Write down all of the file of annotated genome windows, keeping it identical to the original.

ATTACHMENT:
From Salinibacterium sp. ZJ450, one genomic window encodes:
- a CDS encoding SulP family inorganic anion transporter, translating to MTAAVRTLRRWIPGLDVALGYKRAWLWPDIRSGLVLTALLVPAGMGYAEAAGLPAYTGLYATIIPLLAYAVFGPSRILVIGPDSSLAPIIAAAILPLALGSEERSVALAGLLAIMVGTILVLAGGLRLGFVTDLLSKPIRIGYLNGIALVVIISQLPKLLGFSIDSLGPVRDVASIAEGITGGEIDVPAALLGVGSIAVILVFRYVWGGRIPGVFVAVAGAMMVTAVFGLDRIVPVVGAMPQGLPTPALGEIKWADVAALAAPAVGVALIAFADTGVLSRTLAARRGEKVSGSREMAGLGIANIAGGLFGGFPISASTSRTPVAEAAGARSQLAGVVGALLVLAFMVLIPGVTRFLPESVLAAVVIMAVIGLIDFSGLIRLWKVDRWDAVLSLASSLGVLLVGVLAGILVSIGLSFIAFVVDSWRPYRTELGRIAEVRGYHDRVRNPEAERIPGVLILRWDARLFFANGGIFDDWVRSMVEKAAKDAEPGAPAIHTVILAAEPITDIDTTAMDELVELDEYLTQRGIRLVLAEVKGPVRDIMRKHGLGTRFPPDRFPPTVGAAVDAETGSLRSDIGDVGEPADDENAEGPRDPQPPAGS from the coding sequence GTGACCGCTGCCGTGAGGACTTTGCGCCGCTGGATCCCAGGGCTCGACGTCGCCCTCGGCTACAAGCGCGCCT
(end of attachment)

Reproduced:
From Salinibacterium sp. ZJ450, one genomic window encodes:
- a CDS encoding SulP family inorganic anion transporter, translating to MTAAVRTLRRWIPGLDVALGYKRAWLWPDIRSGLVLTALLVPAGMGYAEAAGLPAYTGLYATIIPLLAYAVFGPSRILVIGPDSSLAPIIAAAILPLALGSEERSVALAGLLAIMVGTILVLAGGLRLGFVTDLLSKPIRIGYLNGIALVVIISQLPKLLGFSIDSLGPVRDVASIAEGITGGEIDVPAALLGVGSIAVILVFRYVWGGRIPGVFVAVAGAMMVTAVFGLDRIVPVVGAMPQGLPTPALGEIKWADVAALAAPAVGVALIAFADTGVLSRTLAARRGEKVSGSREMAGLGIANIAGGLFGGFPISASTSRTPVAEAAGARSQLAGVVGALLVLAFMVLIPGVTRFLPESVLAAVVIMAVIGLIDFSGLIRLWKVDRWDAVLSLASSLGVLLVGVLAGILVSIGLSFIAFVVDSWRPYRTELGRIAEVRGYHDRVRNPEAERIPGVLILRWDARLFFANGGIFDDWVRSMVEKAAKDAEPGAPAIHTVILAAEPITDIDTTAMDELVELDEYLTQRGIRLVLAEVKGPVRDIMRKHGLGTRFPPDRFPPTVGAAVDAETGSLRSDIGDVGEPADDENAEGPRDPQPPAGS from the coding sequence GTGACCGCTGCCGTGAGGACTTTGCGCCGCTGGATCCCAGGGCTCGACGTCGCCCTCGGCTACAAGCGCGCCT